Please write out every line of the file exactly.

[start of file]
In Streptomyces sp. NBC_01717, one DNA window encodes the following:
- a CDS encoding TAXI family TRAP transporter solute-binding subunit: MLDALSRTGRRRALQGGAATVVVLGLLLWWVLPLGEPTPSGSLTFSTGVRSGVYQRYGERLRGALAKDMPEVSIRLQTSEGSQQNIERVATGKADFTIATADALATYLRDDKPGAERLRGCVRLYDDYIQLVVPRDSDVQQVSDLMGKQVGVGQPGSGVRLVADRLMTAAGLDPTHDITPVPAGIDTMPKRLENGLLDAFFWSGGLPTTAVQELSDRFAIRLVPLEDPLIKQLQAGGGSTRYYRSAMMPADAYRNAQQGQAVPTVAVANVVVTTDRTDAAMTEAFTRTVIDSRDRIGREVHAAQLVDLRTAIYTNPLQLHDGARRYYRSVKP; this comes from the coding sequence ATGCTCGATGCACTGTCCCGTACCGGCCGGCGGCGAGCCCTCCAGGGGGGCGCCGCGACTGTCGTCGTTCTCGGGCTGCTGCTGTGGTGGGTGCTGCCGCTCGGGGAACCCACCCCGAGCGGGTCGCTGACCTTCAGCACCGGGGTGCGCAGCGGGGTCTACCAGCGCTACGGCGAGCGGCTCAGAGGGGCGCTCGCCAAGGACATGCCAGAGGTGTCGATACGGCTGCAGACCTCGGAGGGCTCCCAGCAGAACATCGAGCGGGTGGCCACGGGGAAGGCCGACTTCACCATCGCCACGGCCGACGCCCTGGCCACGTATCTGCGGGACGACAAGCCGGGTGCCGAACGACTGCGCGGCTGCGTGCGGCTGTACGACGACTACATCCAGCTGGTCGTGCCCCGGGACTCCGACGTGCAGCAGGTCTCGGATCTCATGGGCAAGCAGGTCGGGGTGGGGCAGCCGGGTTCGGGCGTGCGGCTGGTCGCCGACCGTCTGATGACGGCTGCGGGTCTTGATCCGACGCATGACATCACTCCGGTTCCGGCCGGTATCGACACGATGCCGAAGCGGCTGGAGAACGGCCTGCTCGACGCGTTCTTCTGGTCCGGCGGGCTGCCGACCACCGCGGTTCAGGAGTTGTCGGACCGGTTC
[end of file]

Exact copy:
In Streptomyces sp. NBC_01717, one DNA window encodes the following:
- a CDS encoding TAXI family TRAP transporter solute-binding subunit: MLDALSRTGRRRALQGGAATVVVLGLLLWWVLPLGEPTPSGSLTFSTGVRSGVYQRYGERLRGALAKDMPEVSIRLQTSEGSQQNIERVATGKADFTIATADALATYLRDDKPGAERLRGCVRLYDDYIQLVVPRDSDVQQVSDLMGKQVGVGQPGSGVRLVADRLMTAAGLDPTHDITPVPAGIDTMPKRLENGLLDAFFWSGGLPTTAVQELSDRFAIRLVPLEDPLIKQLQAGGGSTRYYRSAMMPADAYRNAQQGQAVPTVAVANVVVTTDRTDAAMTEAFTRTVIDSRDRIGREVHAAQLVDLRTAIYTNPLQLHDGARRYYRSVKP; this comes from the coding sequence ATGCTCGATGCACTGTCCCGTACCGGCCGGCGGCGAGCCCTCCAGGGGGGCGCCGCGACTGTCGTCGTTCTCGGGCTGCTGCTGTGGTGGGTGCTGCCGCTCGGGGAACCCACCCCGAGCGGGTCGCTGACCTTCAGCACCGGGGTGCGCAGCGGGGTCTACCAGCGCTACGGCGAGCGGCTCAGAGGGGCGCTCGCCAAGGACATGCCAGAGGTGTCGATACGGCTGCAGACCTCGGAGGGCTCCCAGCAGAACATCGAGCGGGTGGCCACGGGGAAGGCCGACTTCACCATCGCCACGGCCGACGCCCTGGCCACGTATCTGCGGGACGACAAGCCGGGTGCCGAACGACTGCGCGGCTGCGTGCGGCTGTACGACGACTACATCCAGCTGGTCGTGCCCCGGGACTCCGACGTGCAGCAGGTCTCGGATCTCATGGGCAAGCAGGTCGGGGTGGGGCAGCCGGGTTCGGGCGTGCGGCTGGTCGCCGACCGTCTGATGACGGCTGCGGGTCTTGATCCGACGCATGACATCACTCCGGTTCCGGCCGGTATCGACACGATGCCGAAGCGGCTGGAGAACGGCCTGCTCGACGCGTTCTTCTGGTCCGGCGGGCTGCCGACCACCGCGGTTCAGGAGTTGTCGGACCGGTTC